Abstract 1329: Discontinuation of Low-dose Acetylsalicylic Acid Treatment for Secondary Prevention of Cardiovascular Outcomes
Objectives: To assess what proportion of patients treated with low-dose acetylsalicylic acid (ASA) for secondary prevention of cardiovascular events discontinue this treatment, and to identify risk factors for discontinuation.
Methods: The Health Improvement Network (THIN) UK primary care database was used to identify individuals aged 50 – 84 years with at least 2 prescriptions of low-dose ASA (75–300 mg/day) in 2000 –2007 (n=35 639). The study cohort was followed from the first day after the initial prescription until the earliest occurrence of one of the following: discontinuation of low-dose ASA (a period of ≥30 days after the last prescription would have been used up [assuming full compliance], with no refill of the prescription during this time); death; diagnosis of an alcohol-related condition or cancer; or the end of the study period. The mean follow-up time was 2.1 years.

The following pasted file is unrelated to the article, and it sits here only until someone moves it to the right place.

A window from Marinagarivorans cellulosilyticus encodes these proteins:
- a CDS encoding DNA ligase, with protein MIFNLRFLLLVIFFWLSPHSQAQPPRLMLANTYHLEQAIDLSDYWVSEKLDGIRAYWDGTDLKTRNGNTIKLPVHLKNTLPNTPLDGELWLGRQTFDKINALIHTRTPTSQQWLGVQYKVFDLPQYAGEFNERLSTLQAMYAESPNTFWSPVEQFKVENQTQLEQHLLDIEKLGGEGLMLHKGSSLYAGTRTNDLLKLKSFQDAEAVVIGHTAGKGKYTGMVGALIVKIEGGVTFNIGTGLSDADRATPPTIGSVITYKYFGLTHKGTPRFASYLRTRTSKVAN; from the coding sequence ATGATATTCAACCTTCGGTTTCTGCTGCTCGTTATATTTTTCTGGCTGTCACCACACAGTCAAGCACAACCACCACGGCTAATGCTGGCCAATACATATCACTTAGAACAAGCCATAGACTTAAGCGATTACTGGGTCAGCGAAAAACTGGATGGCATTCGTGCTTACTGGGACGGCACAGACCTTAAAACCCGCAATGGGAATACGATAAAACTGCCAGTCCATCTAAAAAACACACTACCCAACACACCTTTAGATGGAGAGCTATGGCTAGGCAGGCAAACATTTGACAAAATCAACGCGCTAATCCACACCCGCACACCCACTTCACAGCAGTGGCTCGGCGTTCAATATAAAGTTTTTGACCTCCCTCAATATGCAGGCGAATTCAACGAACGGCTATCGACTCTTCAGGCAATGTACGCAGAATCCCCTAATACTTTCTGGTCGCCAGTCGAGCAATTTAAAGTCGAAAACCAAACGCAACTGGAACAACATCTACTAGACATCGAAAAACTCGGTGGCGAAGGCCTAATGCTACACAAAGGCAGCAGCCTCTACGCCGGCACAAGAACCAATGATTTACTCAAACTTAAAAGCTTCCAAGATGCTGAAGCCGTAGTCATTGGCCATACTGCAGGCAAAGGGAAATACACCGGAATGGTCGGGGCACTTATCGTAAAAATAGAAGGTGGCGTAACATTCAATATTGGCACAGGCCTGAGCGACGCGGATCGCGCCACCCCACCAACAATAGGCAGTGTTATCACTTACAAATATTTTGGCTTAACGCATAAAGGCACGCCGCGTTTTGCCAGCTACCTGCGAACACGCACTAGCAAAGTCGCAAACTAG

Results: Almost 50% of patients discontinued low-dose ASA treatment (n=15 926; incidence: 21.2 per 100 person-years; 95% confidence interval [CI]: 20.9 –21.5). The mean time to discontinuation was 11.4 months (range: 1.1–93.7) over the whole follow up period, and 4.7 months (range: 1.1–12.0) in the first year. The incidence of discontinuation was higher in the first year (42.7 per 100 person-years; 95% CI: 41.9 – 43.5) than the rest of the study period (9.4 per 100 person-years; 95% CI: 9.1–9.7). Compared with patients aged 75– 84 years, those aged 50 – 64 years were more likely to discontinue low-dose ASA treatment (hazard ratio [HR]: 1.2; 95% CI: 1.2–1.3). There was no significant difference in discontinuation rates between men and women. Discontinuation was slightly more common in current smokers than non-smokers (HR: 1.1; 95% CI: 1.0 –1.1). There was no association between discontinuation and socioeconomic status or healthcare utilization. The risk of discontinuation was 36 –53% higher in patients with an initial indication of unstable angina, ischemic heart disease or cerebrovascular disease than those with an initial indication of myocardial infarction (MI).
Conclusions: Discontinuation of low-dose ASA treatment is common, especially in the first year of treatment. Younger patients and those with an initial indication other than MI are especially likely to discontinue treatment.